NCUA overturns CAMEL rating on appeal

NCUA headquarters

This year has seriously flown by!  December is here, and we are knee-deep in the holiday season.  Soon we’ll be making (and breaking) New Year’s resolutions.  Speaking of, I need to set up my planner for 2022 – I’ve got lots of big changes to look forward to, and that calls for plenty of planning.  It really is my favorite time of the year!

In a decision and order on appeal published in November, the NCUA resolved a CAMEL rating appeal in favor of an unnamed (redacted) credit union.  The appeal process took almost two full years, with the final decision coming in about one month short of that milestone.

The appeals procedure can be found in Part 746 of NCUA’s regulations, which outlines the steps a credit union must take.  It can be an arduous process, requiring various written submissions, firm deadlines, and oral hearings.  Before a credit union can get to the Supervisory Review Committee (SRC), it must first request reconsideration in writing from the appropriate program office.  From there, the rules permit a credit union to seek review by the Director of the Office of Examination and Insurance (OEI), or the credit union may go directly to the SRC.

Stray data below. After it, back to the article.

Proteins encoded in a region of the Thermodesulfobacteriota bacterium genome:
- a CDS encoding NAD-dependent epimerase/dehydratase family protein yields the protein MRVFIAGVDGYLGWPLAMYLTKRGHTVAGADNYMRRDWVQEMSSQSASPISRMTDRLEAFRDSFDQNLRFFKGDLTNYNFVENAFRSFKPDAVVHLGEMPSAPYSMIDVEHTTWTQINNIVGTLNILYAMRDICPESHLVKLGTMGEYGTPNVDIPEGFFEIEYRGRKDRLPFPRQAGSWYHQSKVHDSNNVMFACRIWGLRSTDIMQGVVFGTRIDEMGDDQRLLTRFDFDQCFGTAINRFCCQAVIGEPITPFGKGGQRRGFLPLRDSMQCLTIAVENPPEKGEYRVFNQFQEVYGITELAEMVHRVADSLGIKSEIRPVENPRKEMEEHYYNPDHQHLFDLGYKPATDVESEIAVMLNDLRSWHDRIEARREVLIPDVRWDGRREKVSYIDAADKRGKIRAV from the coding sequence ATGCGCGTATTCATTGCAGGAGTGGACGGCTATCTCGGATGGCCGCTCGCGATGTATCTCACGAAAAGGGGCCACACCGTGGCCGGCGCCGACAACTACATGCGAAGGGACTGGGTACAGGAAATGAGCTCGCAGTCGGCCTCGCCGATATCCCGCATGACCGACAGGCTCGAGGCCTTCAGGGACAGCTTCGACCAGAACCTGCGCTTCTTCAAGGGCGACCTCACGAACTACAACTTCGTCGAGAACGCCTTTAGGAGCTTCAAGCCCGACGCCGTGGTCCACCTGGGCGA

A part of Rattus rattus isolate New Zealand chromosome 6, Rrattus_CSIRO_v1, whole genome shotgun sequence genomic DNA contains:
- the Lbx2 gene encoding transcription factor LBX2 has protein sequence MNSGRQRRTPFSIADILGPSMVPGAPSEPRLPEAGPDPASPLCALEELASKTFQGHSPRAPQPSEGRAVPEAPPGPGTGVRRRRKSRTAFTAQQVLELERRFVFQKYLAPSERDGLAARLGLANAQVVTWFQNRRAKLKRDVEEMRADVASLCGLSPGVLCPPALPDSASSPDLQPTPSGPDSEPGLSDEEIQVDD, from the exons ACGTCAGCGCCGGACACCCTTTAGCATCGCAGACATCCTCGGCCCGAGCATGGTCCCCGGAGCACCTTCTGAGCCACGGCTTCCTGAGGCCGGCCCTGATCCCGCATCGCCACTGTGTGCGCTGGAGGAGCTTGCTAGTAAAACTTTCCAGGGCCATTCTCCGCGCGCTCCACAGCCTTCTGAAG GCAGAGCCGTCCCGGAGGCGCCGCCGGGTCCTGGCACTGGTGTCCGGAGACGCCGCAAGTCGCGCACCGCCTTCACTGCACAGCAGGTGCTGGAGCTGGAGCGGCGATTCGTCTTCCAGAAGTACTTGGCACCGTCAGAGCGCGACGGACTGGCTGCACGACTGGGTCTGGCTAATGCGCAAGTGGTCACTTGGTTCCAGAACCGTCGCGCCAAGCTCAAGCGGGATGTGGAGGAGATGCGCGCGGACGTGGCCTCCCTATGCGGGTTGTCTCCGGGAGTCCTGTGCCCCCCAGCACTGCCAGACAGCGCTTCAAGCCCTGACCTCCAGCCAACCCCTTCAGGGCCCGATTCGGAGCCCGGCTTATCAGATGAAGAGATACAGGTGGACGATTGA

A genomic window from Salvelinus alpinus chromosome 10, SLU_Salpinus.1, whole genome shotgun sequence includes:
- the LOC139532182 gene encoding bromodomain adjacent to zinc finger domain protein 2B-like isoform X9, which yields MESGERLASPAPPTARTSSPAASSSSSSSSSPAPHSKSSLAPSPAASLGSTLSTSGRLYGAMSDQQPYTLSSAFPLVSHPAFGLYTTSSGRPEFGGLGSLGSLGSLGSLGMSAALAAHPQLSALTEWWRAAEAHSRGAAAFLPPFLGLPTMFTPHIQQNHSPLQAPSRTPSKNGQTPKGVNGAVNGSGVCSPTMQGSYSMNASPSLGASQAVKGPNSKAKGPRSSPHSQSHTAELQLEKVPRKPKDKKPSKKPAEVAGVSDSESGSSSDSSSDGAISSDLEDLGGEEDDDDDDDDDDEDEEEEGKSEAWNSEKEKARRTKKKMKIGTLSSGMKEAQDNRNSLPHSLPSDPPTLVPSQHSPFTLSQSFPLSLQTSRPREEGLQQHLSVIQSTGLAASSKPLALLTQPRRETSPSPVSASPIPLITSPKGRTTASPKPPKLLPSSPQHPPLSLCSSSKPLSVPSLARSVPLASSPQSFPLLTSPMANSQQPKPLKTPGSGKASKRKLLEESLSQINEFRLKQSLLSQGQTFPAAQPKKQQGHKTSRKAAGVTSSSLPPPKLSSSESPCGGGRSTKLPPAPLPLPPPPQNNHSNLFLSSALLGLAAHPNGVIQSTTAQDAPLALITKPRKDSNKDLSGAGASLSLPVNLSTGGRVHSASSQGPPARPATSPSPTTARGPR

The appeal to the SRC must be in writing, and filed with the Secretary of the NCUA Board within 30 calendar days of receiving a written decision by the program office or the Director of the OEI, depending on where the previous decision came from (since the review by the Director of the OEI is not a mandatory step). In this stage of the process, the credit union may submit any additional information or documentation that is requested by the SRC, and an oral hearing will be scheduled, unless the credit union specifically requests the appeal be based entirely on the written record.  The credit union may designate up to two “officers, employees, or other representatives including counsel” to represent them in the oral presentation.  The SRC’s decision, which should be issued in writing within 30 calendar days of the hearing, gets published on NCUA’s website either in redacted form, or as a summary.

 

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